This post provides an update on two earlier blog posts (here and here) in which we discuss how consumers’ views about future inflation have evolved in a continually changing economic environment. Using data from the New York Fed’s Survey of Consumer Expectations (SCE), we show that while short-term inflation expectations have continued to trend upward, medium-term inflation expectations appear to have reached a plateau over the past few months, and longer-term inflation expectations have remained remarkably stable. Not surprisingly given recent movements in consumer prices, we find that most respondents agree that inflation will remain high over the next year. In contrast, and somewhat surprisingly, there is a divergence in consumers’ medium-term inflation expectations, in the sense that we observe a simultaneous increase in both the share of respondents who expect high inflation and the share of respondents who expect low inflation (and even deflation) three years from now. Finally, we show that individual consumers have become more uncertain about what inflation will be in the near future. However, in contrast to the pre-pandemic period, they tend to express less uncertainty about inflation further in the future.
The National Flood Insurance Program (NFIP) was designed to reduce household and lender flood-risk exposure and “encourage lending.” In this post, which is based on our related study, we show that in certain situations the program actually limits access to credit, particularly for low-income borrowers—an unintended consequence of this well-intentioned program.
Supply chain disruptions continue to be a major challenge as the world economy recovers from the COVID-19 pandemic. Furthermore, recent developments related to geopolitics and the pandemic (particularly in China) could put further strains on global supply chains. In a January post, we first presented the Global Supply Chain Pressure Index (GSCPI), a parsimonious global measure designed to capture supply chain disruptions using a range of indicators. We revisited our index in March, and today we are launching the GSCPI as a standalone product, with new readings to be published each month. In this post, we review GSCPI readings through April 2022 and briefly discuss the drivers of recent moves in the index.
As the economy continues to recover from the pandemic, a combination of strong demand, severe supply disruptions, widespread labor shortages, and surging energy prices has contributed to a rapid increase in inflation. Indeed, the inflation rate, as measured by the Consumer Price Index (CPI), has exceeded 8 percent over the past year, the fastest pace of price increase since the early 1980s. If businesses and consumers expect inflation to be high in the future because it is elevated today, they may change their behavior accordingly, which can make inflation even more persistent. In other words, expectations about the path of future inflation can affect how current inflation will actually evolve. In particular, among businesses, expectations about future inflation can shape how they set wages and prices. Our May regional business surveys asked firms what they expected inflation to be one year, three years, and five years from now. Responses indicate that while businesses, like consumers, expect high inflation to continue over the next year, such elevated levels of inflation are not expected to persist over longer time horizons.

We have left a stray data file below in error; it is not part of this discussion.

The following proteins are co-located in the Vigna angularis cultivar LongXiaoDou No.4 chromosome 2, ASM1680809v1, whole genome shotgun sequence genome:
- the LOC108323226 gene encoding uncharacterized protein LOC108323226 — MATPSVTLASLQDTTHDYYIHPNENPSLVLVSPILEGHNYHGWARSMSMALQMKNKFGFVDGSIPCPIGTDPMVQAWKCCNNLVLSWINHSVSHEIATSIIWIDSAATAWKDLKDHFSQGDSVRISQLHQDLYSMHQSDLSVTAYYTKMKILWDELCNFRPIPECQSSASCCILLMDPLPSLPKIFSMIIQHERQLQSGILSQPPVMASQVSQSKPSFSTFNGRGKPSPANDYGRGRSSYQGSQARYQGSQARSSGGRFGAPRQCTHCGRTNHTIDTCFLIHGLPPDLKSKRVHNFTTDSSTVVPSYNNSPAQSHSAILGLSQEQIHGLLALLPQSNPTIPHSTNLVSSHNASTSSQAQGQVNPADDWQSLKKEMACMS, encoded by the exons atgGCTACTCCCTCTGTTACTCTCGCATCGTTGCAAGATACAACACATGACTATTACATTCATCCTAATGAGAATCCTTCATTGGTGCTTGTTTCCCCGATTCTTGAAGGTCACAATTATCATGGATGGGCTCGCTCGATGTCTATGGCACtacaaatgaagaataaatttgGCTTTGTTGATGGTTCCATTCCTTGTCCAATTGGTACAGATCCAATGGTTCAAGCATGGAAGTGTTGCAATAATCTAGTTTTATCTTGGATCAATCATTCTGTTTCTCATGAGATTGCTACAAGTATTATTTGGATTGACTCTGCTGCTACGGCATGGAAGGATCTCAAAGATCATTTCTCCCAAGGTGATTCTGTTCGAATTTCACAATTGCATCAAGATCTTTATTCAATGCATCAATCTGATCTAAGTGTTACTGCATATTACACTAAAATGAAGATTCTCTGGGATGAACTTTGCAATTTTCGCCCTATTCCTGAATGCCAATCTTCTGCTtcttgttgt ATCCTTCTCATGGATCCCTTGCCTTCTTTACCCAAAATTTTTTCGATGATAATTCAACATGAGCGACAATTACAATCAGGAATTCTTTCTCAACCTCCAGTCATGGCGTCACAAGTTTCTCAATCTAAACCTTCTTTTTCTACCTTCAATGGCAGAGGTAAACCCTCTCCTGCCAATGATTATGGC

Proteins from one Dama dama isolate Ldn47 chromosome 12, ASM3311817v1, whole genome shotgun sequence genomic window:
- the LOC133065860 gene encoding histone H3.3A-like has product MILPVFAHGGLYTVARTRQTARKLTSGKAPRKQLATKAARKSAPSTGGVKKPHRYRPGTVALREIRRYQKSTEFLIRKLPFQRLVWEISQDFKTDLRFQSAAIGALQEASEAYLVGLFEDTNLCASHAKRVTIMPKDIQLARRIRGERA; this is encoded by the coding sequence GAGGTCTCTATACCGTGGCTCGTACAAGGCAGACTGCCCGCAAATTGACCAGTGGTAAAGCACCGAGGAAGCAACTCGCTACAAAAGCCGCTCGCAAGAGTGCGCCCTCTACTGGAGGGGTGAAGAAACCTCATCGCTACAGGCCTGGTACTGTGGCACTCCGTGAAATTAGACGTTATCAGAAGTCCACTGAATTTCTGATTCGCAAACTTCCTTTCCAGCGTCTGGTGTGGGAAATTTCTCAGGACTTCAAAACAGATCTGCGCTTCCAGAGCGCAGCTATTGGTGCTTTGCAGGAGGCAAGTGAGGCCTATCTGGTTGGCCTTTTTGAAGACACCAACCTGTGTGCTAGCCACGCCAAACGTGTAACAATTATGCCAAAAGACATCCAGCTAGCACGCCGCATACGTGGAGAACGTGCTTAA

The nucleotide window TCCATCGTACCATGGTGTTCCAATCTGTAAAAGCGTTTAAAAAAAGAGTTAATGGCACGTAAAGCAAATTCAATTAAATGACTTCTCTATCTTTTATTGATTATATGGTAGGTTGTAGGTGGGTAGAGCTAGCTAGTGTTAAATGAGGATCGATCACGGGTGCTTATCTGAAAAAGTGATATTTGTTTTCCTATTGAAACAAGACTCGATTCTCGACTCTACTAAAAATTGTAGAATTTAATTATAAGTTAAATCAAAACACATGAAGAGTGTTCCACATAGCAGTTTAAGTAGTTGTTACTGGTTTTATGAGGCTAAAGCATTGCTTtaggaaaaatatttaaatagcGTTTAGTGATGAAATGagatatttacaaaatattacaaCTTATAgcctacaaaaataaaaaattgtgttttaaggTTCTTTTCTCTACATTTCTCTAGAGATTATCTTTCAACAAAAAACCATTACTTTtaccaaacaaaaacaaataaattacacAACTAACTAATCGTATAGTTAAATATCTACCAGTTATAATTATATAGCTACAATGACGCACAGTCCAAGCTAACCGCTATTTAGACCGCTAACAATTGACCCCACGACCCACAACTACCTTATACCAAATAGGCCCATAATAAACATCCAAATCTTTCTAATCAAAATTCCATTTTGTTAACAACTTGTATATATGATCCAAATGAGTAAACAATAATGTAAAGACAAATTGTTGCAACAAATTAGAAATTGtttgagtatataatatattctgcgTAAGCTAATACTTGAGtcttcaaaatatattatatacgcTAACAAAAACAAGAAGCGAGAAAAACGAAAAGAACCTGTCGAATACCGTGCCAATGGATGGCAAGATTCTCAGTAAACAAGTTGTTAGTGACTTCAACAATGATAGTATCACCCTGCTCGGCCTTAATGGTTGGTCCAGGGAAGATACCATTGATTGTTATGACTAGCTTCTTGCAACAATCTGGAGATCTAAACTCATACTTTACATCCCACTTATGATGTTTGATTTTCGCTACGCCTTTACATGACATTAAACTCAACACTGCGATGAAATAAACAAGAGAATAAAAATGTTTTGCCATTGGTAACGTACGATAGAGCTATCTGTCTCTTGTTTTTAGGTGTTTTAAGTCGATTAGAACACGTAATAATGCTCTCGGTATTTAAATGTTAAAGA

Tight inventories of homes for sale combined with strong demand pushed up national house prices by an eye-popping 19 percent, year over year, in January 2022. This surge in house prices created concerns that first-time buyers would increasingly be priced out of owning a home. However, using our Consumer Credit Panel, which is based on anonymized Equifax credit report data, we find that the share of purchase mortgages going to first-time buyers actually increased slightly from 2020 to 2021.
Total household debt balances continued their upward climb in the first quarter of 2022 with an increase of $266 billion; this rise was primarily driven by a $250 billion increase in mortgage balances, according to the latest Quarterly Report on Household Debt and Creditfrom the New York Fed’s Center for Microeconomic Data. Mortgages, historically the largest form of household debt, now comprise 71 percent of outstanding household debt balances, up from 69 percent in the fourth quarter of 2019. Driving the increase in mortgage balances has been a high volume of new mortgage originations, which we define as mortgages that newly appear on credit reports and includes both purchase and refinance mortgages. There has been $8.4 trillion in new mortgage debt originated in the last two years, as a steady upward climb in purchase mortgages was accompanied by an historically large boom in mortgage refinances. Here, we take a close look at these refinances, and how they compare to recent purchase mortgages, using our Consumer Credit Panel, which is based on anonymized credit reports from Equifax.